UQP authors shortlisted for the 2022 Prime Minister's Literary Awards
Congratulations to Tony Birch (Dark As Last Night), Chelsea Watego (Another Day in the Colony), Sherryl Clark and Briony Stewart (Mina and the Whold Wide World) for being shortlisted in the 2022 Prime Minister's Literary Awards.
Prime Minister Anthony Albanese and Minister for the Arts, Tony Burke, have today announced the 2022 Prime Minister’s Literary Awards shortlists.
The Awards recognise and celebrate the exceptional literary talents of established and emerging Australian writers, illustrators, poets and historians.
From Prime Minister Anthony Albanese:
It is fundamental that Australian writers, illustrators and historians continue to share their stories, connecting our people and pathing the way for reflection, education, entertainment and respect. These 30 shortlisted books demonstrate the major contribution literature makes in connecting Australians to our values, history and culture – and I congratulate these creatives for their excellent work. Being recognised through these prestigious awards helps build the international reputation of Australian creatives and puts Australia and its stories on the global map.
Dark As Last Night by Tony Birch (Fiction)
'Dark as Last Night', a volume of short stories by an Aboriginal writer about marginal lives and working class people is likely to become an Australian classic. Tony Birch has been described as "more like Chekhov, than Carver". He is sometimes brutal, sometimes tender, and always empathetic. Half in love with most of his characters, he is sharply insightful about those he doesn't love: the husband and father who beats his wife and daughter; or the neighbourhood kids who steal a child's much loved "shining red dragster bike", and smash it up after they are confronted. Birch has a wonderful ability to bring his stories to life with a bizarre but telling detail. A short, pencil thin woman, known as "Little Red" befriends the young female narrator of the title story "Dark as Last Night". Little Red recommends smoking to her young friend – "Cigarettes calm you down". She lives in a house, where a previous inhabitant papered the walls with old newspapers, stretching back decades. The landlord had offered to paint over them. She said no. She tells the narrator why: "I now have all these stories from around the world. They give me company."
These stories will give us company for a long time. Birch is a master story teller.
Another Day in the Colony by Chelsea Watego (Non-fiction)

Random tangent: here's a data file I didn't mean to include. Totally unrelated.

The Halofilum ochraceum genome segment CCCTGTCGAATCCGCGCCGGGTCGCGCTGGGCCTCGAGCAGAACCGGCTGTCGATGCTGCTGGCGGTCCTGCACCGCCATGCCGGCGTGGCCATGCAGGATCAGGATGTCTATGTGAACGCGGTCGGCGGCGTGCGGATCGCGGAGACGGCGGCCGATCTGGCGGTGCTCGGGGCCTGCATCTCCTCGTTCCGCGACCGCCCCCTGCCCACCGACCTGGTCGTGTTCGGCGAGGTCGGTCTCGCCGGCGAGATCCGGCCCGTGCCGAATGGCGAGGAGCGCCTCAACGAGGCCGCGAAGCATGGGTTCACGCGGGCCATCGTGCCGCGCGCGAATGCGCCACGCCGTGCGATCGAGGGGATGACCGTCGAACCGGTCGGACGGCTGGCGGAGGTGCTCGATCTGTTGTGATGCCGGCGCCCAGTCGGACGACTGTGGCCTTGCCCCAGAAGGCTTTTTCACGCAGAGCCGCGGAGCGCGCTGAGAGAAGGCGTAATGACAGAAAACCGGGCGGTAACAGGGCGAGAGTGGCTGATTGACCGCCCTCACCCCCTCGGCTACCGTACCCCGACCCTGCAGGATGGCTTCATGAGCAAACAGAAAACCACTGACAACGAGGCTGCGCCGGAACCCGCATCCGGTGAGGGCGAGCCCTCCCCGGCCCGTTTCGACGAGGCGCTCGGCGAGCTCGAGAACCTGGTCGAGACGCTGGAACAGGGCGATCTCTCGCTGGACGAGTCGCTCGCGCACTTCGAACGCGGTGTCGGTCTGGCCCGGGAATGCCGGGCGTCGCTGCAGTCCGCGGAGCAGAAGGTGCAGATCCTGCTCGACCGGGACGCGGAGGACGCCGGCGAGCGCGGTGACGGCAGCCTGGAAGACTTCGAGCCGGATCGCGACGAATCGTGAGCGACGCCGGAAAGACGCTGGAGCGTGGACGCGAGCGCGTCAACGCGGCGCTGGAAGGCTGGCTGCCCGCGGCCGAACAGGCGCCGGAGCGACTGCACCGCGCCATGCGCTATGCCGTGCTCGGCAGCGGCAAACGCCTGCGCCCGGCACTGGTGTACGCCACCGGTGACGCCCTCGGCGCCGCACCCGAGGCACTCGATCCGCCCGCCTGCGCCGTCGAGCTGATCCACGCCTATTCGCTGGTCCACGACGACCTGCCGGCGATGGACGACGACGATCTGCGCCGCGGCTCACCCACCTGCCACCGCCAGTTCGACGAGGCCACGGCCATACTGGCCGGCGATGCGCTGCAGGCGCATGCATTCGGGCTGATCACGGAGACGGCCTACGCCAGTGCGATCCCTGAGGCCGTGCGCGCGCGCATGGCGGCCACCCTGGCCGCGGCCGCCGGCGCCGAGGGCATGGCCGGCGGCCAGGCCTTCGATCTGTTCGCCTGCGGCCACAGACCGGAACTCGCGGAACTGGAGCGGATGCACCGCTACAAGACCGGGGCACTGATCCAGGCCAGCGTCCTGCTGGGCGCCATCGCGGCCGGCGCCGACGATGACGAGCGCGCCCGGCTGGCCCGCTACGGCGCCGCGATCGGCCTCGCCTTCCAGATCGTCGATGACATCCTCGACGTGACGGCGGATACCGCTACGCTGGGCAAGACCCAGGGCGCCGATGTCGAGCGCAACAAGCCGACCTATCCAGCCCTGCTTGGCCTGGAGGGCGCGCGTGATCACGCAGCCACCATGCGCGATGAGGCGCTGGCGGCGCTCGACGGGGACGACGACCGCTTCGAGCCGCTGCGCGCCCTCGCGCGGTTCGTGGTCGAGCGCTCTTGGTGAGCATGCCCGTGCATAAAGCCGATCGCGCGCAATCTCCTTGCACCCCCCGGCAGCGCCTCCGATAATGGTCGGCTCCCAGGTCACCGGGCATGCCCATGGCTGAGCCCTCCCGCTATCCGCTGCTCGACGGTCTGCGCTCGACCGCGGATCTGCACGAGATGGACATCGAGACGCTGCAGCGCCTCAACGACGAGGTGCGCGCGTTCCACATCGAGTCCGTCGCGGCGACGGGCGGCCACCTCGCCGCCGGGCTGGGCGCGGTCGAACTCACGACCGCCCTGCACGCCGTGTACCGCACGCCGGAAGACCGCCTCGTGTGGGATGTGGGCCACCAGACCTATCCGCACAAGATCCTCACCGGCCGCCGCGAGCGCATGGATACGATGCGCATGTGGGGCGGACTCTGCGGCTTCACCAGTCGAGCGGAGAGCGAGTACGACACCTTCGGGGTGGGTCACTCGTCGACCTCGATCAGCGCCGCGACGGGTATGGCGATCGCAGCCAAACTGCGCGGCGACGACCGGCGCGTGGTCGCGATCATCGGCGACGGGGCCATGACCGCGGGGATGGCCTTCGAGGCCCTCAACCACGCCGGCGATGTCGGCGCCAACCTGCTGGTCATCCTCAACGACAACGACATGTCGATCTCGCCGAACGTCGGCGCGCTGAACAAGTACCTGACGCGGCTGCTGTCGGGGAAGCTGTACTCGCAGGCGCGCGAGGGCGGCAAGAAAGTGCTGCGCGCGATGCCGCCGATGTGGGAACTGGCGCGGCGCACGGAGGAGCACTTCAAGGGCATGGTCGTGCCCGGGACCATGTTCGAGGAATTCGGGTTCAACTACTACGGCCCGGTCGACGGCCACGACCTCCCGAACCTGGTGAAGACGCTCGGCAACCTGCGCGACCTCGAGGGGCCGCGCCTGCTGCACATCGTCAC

"Once we were massacred, now we are researched." These six essays, written to Blackfullas from the embodied knowledge of an urban Indigenous woman, address the everyday and disavow double consciousness. The author discards being "a problem" for being "sovereign" and "funny". She rejects the politics of politeness and writes in the tradition of Du Bois and Deloria. No one, White or Black gets a free pass except the Indigenous community of Inala, a Brisbane suburb. Police ask a white woman if her parents know she is with "him", her Indigenous husband; they arrest a female member of a police liaison committee, and arrest and assault a female professor. Without permission, schools dress urban Aboriginal children in lap laps to entice female teachers to remote Queensland. The health sciences "bury the bodies of a dying race". The humanities pillage graves. There is a speaking circuit of cannibalistic white writers, expert on Aborigines. "DNA Aborigines" perform indigeneity and are the new Native Police measuring themselves by proximity to whiteness. Professor Watego contests "consumable Aboriginal culture."
Hope, she says, is for Whitefellas; Blackfullas must turn up, tell the truth, and live in an Indigenous sovereign present – with joy.
Mina and the Whole Wide World by Sherryl Clark, illustrated by Briony Stewart (Children's literature)
"This deftly crafted verse novel tells a powerful story with depth and authenticity. We see and hear this story through Mina's eyes and voice, a young girl who can't wait to move into her own room. Her disappointment when her parents tell her that her long-awaited room will now be inhabited by a refugee boy, is acute, and stops Mina from engaging with Azzami. But gradually her resentment changes to curiosity as she starts to see things from Azzami's point of view and wonders about his life and what has brought him here.
Sherryl Clark evokes Mina's family life, her parents' values and attitudes, and Mina's emotional struggles as she faces a situation where she needs to act, to right a wrong.
Mina's voice is poetic and well-pitched and Briony Stewart's illustrations are a highlight, using marvelously expressive body language and unusual perspectives to eloquently express an important theme of this book: that pictures can be a profound form of communication when words are too hard to find."
This is an outstanding example of a verse novel for younger readers; a slim yet satisfying story that opens up a world of ideas with plenty of space for children to imagine, empathise and ponder complex issues and feelings.
Winners will be announced in a ceremony on Tuesday 13 December in Launceston, Tasmania.